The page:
CALAIS – Gov. Paul LePage and members of his Cabinet hit on familiar themes Friday night during the governor’s Capitol for a Day event in Washington County.

LePage said his focus for the upcoming legislative session is on energy, education and the economy.

“Jobs, jobs and jobs,” he told the crowd of about 100 people at Washington County Community College.

LePage said his three priorities are all linked. He said he had visited the Woodland Pulp Mill, formerly the Domtar mill, in Baileyville earlier in the day and discussed its conversion to natural gas. The cost of natural gas is about a third of the cost of oil, LePage said.

The mill spent about $15 million building a 4.5-mile natural gas pipeline, said state Treasurer Bruce Poliquin, including a $5 million loan from the Finance Authority of Maine.

“By converting their energy source from oil to natural gas, they will save $13 million in one year. So in 15 months, they will pay that off,” Poliquin said.


The work being done ensures that the mill — and associated jobs — will be around for a “very long time,” LePage said.

One person asked LePage about the possibility of accessing the natural gas that’s available to neighboring Canadians but not Mainers.

“We are going to be meeting with natural gas companies in the very near future, Canadian ones as well,” LePage said, “and we are going to be discussing with the leadership about what can we do as a state to help in the infrastructure set of the major pipes and then see if we can’t have utilities take on the chore of connecting to the homes as we do with water and sewer now.”

The governor promised “to get natural gas to the majority of homes in the state in the next three years.”

LePage has held Capitol for a Day event in counties around the state since he took office in January, meeting with business people and giving residents a chance to ask the governor and his commissioners questions.

Speaking about education Friday night, LePage and Stephen Bowen, his education commissioner, said more emphasis on vocational schools is necessary.


Bowen also said he expects the first charter schools in Maine to be open for the next school year. LePage reaffirmed his support of school choice as well.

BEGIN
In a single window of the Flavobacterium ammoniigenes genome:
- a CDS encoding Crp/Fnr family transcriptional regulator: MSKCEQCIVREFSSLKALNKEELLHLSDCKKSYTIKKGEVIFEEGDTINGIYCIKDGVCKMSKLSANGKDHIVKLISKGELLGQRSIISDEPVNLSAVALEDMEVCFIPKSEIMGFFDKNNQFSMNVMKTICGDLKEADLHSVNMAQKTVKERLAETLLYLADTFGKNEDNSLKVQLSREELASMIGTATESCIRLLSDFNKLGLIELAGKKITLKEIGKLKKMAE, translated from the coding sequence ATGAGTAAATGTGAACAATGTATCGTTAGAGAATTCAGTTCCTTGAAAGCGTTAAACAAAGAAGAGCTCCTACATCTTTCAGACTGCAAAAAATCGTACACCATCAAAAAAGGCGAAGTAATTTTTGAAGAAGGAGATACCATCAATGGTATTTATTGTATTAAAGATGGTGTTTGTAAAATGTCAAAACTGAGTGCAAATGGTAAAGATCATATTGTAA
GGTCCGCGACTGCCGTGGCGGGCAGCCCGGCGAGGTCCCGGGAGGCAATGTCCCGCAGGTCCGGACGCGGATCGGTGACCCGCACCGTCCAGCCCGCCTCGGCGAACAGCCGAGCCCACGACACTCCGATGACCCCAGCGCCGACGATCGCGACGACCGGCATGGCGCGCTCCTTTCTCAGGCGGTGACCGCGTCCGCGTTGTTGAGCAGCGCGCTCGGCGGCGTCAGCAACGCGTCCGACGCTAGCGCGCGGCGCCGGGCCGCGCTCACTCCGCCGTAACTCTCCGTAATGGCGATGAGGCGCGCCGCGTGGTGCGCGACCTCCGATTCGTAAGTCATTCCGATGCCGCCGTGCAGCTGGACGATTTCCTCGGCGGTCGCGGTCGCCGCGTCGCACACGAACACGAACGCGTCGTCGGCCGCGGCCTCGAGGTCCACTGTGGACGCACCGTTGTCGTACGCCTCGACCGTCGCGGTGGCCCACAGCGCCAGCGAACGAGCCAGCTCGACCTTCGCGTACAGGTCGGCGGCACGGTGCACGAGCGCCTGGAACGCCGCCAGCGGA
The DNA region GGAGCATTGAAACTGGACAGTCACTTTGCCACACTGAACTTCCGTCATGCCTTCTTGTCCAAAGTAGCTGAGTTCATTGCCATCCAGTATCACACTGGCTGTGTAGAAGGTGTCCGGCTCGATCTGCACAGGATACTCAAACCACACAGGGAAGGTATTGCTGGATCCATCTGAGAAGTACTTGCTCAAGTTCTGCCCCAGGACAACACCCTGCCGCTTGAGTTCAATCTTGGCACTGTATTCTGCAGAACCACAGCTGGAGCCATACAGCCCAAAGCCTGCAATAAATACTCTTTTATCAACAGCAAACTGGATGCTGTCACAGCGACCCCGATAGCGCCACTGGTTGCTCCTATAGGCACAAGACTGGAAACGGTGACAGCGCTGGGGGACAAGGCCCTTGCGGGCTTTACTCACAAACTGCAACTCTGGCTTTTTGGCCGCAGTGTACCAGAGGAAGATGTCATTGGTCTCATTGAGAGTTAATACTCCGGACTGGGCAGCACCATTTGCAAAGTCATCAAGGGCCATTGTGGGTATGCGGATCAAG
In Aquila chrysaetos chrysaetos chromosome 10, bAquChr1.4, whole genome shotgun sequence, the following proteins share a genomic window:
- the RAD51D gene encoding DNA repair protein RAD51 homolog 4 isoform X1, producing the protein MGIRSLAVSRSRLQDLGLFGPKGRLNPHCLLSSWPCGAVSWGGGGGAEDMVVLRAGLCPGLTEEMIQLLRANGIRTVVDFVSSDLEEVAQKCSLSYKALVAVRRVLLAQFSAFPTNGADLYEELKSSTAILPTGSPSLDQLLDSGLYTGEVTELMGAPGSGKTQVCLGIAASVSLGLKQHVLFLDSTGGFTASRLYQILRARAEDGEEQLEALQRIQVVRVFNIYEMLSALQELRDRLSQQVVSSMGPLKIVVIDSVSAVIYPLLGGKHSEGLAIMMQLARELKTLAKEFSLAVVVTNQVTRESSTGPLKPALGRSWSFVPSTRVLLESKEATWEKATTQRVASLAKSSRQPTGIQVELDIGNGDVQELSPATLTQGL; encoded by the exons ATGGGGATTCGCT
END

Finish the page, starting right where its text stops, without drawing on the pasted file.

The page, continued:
“I believe an education should be determined by the parents of a child and not the state,” he said.

When asked about the efficiency, or lack thereof, of the Department of Environmental Protection, LePage and acting Commissioner Patricia Aho touted the efforts that have been made this year. Aho said the DEP is now more customer-focused and, in addition to more rapidly processing current permitting applications, it has moved to clear a significant backlog.

“The backlog on air permits has been reduced by a third in the last six months and our goal is to make it at least 50 percent by the end of the year,” Aho said.

Walt Whitcomb, commissioner of the Department of Agriculture, told the audience about the importance of marketing world-class products such as blueberries, lobsters and potatoes, and emphasized the importance of buying local to support farmers.

“It’s never easy in Washington County,” he said. “But it’s not easy in (the rest of) Maine either.”


Whitcomb said the governor is committed to beefing up staffing for inspectors to facilitate local food production in the state’s rural areas.

Other commissioners joining the governor were Bill Beardsley of the Department of Conservation and Dave Bernhardt of the Department of Transportation.

Beardsley spoke of the importance of his work on the commission that is examining the future of the state’s Land Use Regulation Commission. Bernhardt said he is doing more to maintain the state’s roads with fewer state dollars.

One woman rose not to ask a question but to thank the governor for his work.

“I came tonight to personally thank the governor for the wonderful job you are doing,” she said. “My husband and I have worked our whole lives and we’ve never asked government for anything but to take less from us.”

MaineToday Media State House Writer Rebekah Metzler can be contacted at 620-7016 or at:

[email protected]


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